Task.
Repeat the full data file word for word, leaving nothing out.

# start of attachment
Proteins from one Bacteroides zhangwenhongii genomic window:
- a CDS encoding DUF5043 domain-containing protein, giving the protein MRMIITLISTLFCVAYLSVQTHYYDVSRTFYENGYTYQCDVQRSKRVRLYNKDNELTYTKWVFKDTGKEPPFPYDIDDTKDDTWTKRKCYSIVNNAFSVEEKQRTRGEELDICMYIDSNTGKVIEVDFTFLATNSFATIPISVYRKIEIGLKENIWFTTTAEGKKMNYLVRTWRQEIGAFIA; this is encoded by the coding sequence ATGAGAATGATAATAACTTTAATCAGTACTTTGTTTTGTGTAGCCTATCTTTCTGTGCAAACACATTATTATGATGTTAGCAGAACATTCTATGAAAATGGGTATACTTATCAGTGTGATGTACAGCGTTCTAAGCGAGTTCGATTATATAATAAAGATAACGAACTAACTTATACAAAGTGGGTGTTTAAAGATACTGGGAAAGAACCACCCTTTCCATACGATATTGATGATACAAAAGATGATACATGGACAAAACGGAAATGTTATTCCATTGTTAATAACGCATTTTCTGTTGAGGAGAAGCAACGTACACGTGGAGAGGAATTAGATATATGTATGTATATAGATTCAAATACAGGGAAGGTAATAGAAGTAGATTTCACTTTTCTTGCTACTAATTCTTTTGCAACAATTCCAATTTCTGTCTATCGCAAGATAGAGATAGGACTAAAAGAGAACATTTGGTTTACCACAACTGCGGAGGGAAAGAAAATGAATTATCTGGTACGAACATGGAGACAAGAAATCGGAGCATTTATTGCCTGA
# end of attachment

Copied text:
Proteins from one Bacteroides zhangwenhongii genomic window:
- a CDS encoding DUF5043 domain-containing protein, giving the protein MRMIITLISTLFCVAYLSVQTHYYDVSRTFYENGYTYQCDVQRSKRVRLYNKDNELTYTKWVFKDTGKEPPFPYDIDDTKDDTWTKRKCYSIVNNAFSVEEKQRTRGEELDICMYIDSNTGKVIEVDFTFLATNSFATIPISVYRKIEIGLKENIWFTTTAEGKKMNYLVRTWRQEIGAFIA; this is encoded by the coding sequence ATGAGAATGATAATAACTTTAATCAGTACTTTGTTTTGTGTAGCCTATCTTTCTGTGCAAACACATTATTATGATGTTAGCAGAACATTCTATGAAAATGGGTATACTTATCAGTGTGATGTACAGCGTTCTAAGCGAGTTCGATTATATAATAAAGATAACGAACTAACTTATACAAAGTGGGTGTTTAAAGATACTGGGAAAGAACCACCCTTTCCATACGATATTGATGATACAAAAGATGATACATGGACAAAACGGAAATGTTATTCCATTGTTAATAACGCATTTTCTGTTGAGGAGAAGCAACGTACACGTGGAGAGGAATTAGATATATGTATGTATATAGATTCAAATACAGGGAAGGTAATAGAAGTAGATTTCACTTTTCTTGCTACTAATTCTTTTGCAACAATTCCAATTTCTGTCTATCGCAAGATAGAGATAGGACTAAAAGAGAACATTTGGTTTACCACAACTGCGGAGGGAAAGAAAATGAATTATCTGGTACGAACATGGAGACAAGAAATCGGAGCATTTATTGCCTGA